On Policy Watch Wednesday, we wrote about pending background check legislation that some worry will impact teachers’ ability to participate in acts of civil disobedience. It comes after 14 education demonstrators were arrested outside of the state capitol last week, following a pro-public education rally on the steps of the legislative building.
This week, following in the footsteps of Anca Stefan, a Durham social studies teacher who penned a now-viral essay on her arrest experience, multiple demonstrators arrested are explaining their decision to block off a downtown Raleigh street on June 15 to protest the education policies of Gov. Pat McCrory and the state legislature.
Durham teacher, Amy Swain, was one of those booked. In a heavily-shared social media post Wednesday, Swain included her mug shot and criticized lawmakers for failing to support schools like hers.
From that post:
Our state continues to divest in public education and drive money into vouchers and charter school corporations and has the gall to call that opportunity. But it’s only opportunity for some – and not all of our students. Vouchers and charter schools largely account for the re-segregation of American education, with white kids being securely funneled into fully-funded “new” schools while black and brown and poor kids remain in public schools with vanishing resources. Our state commits these injustices on public dollar – at the public’s expense.
Swain was just one of several educators affiliated with a group calling itself Organize 2020 who took the opportunity to lash out at the legislature and McCrory following their arrests. Durham teacher Dawn Wilson, another of those arrested, also skewered GOP leaders in the state in a social media post Tuesday.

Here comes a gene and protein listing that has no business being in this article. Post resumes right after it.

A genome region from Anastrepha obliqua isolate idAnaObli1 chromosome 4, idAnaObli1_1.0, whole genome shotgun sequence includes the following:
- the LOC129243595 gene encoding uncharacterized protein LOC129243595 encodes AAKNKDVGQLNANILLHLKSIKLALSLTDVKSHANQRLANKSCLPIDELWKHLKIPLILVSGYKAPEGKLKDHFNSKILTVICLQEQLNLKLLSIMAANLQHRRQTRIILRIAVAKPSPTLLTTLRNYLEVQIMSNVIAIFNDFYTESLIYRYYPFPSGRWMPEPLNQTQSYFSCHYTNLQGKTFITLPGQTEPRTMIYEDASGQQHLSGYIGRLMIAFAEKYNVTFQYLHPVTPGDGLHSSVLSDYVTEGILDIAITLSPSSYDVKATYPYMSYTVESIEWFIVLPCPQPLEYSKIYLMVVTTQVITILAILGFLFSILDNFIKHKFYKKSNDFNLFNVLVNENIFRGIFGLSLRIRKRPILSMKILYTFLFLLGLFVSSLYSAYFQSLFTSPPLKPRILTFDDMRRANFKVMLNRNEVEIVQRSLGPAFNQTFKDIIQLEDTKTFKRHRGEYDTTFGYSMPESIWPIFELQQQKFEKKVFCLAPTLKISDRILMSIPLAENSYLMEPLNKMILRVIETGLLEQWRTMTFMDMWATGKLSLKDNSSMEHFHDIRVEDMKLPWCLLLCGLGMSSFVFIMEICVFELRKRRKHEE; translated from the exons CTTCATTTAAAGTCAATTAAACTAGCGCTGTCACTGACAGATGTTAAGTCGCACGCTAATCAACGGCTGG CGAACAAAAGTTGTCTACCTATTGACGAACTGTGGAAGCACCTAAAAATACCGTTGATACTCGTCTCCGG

From Wilson’s post:
I was willing to be arrested. My son and all the others sons and daughters that our schools serve every day, deserve to have easily (accessible) and the best possible up to date resources. Our students deserve to have educators at every level to meet their needs at their level. Our students deserve to feel safe when they walk through the school doors and not worry about being deported or arrested. Our students need to know that they are free to express themselves and be themselves and not have a law define them or segregate them. A law that violates the Equal Protection Clause of the 14th Amendment.
Wake County teacher Jessica Benton also documented her arrest last week.
From Benton’s essay:
When the police officer leaned over me to tell me he was arresting me, I told myself to look proud. As they lifted me to my feet, I told myself to stand tall and look forward. I was not ashamed of this walk or the zip ties around my wrists. I had committed myself to protecting kids when I became a teacher 11 years ago. I had sworn an oath. And if this is what it was going to take to show people just how dire our situation is in our public schools, I had to do it. I owed that much to my students.